Integration Broadens Appeal of GIS Data

State and local government users are on the leading edge when it comes to integrating geographic information systems.

State and local government users are on the leading edge when it comes to integrating geographic information systems. Whether they have built GIS into the back ends of other applications or into World Wide Web-based front ends, agencies are confronting disparate data types by using a mix of name-brand products and GIS vendors' tools.

In September, for example, Hurricane Floyd provided an opportunity for the South Carolina Department of Transportation to test a newly integrated GIS system based on Intergraph Corp.'s GeoMedia Web Map product. SCDOT had built the Hurricane Evacuation Decision Support System in June. By September, HEDSS was used to manage the 700,000-person evacuation of the South Carolina coast.

A series of smart maps incorporating evacuation routes, traffic counters, detours and real-time weather data, HEDSS is designed to make fast-changing traffic and weather data available to state emergency personnel from any Web browser. "We took 8,000 hits per day on the Web and thousands of calls during the peak of the flood," said Mark Hooper, manager of Web development for SCDOT. "Information was up to date within minutes of a road closure, so anyone with Web access would know."

Hooper used many Adobe Software Inc. products, Microsoft Corp.'s FrontPage and Macromedia Inc.'s Drum Beat 2000 to produce active server pages for the flood information. He used Adobe Photoshop to highlight areas indicating a partial road closure, full closure or water on the road. "The active server pages made it easy to update the information," he said.

Intergraph and SCDOT built three views of the data: an underlying map of highways, cities and counties with evacuation routes and detours; a layer of weather radar data; and a layer of hurricane tracking data.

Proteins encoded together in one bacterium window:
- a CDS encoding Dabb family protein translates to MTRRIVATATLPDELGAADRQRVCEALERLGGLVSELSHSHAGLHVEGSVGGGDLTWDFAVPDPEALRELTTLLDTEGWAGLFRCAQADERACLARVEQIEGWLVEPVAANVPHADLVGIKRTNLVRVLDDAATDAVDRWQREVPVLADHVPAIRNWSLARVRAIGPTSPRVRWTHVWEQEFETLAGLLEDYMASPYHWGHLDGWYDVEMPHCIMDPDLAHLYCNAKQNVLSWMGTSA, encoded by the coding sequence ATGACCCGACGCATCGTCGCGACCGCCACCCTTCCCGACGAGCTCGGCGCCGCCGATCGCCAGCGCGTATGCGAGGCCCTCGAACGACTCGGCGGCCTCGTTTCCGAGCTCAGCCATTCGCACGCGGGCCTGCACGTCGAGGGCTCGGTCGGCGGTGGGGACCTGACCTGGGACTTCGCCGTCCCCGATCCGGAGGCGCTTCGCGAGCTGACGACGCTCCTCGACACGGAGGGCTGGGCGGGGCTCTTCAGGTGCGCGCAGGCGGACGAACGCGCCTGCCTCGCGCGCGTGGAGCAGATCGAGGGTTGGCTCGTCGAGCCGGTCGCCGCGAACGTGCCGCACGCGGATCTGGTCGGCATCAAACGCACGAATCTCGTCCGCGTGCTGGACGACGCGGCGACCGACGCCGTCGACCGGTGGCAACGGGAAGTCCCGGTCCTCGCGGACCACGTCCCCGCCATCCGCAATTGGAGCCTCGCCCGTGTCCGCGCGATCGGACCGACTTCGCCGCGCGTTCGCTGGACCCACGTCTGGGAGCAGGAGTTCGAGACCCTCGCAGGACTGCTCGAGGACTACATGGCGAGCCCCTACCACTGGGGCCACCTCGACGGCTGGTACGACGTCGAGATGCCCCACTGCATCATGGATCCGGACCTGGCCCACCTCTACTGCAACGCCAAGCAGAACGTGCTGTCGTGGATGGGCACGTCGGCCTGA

HEDSS served up live data from multiple sources, such as the National Oceanic and Atmospheric Administration and the Federal Emergency Management Agency, by using GeoMedia WebMap data servers, which make live connections between multiple data sources without data translation.

One of the biggest challenges was to retrofit existing data into the new system. For example, SCDOT had pushed its traffic recorder data from a legacy system into a Microsoft Excel spreadsheet. Paul Deaver, the Intergraph SCDOT systems consultant, wrote driver code to enable GeoMedia to access traffic counter data directly from Excel.

Although GeoMedia Web Map eased some data integration problems, Hooper and Deaver said data integration is still the biggest challenge for GIS. "If you have software that can only read proprietary data, then data integration becomes a nightmare," said Steve Reed, Intergraph marketing manager.

Application integration is another hurdle. The Open GIS Consortium Inc. has made some progress with its release of the Simple Features Specification, which will make it easier to share data among GIS and non-GIS applications.

However, integrating GIS applications with commercial off-the-shelf products is still a problem because the specification hasn't been out long enough to have been implemented widely, said David Sonnen, president of Integrated Spatial Solutions Inc., Blaine, Wash., and a GIS consultant with International Data Corp.

The Street Division of San Diego's Transportation Department tackled GIS integration when it linked finance, public works and information technology, said Stephen Benner, director of business partner programs at Environmental Systems Research Institute, Redlands, Calif.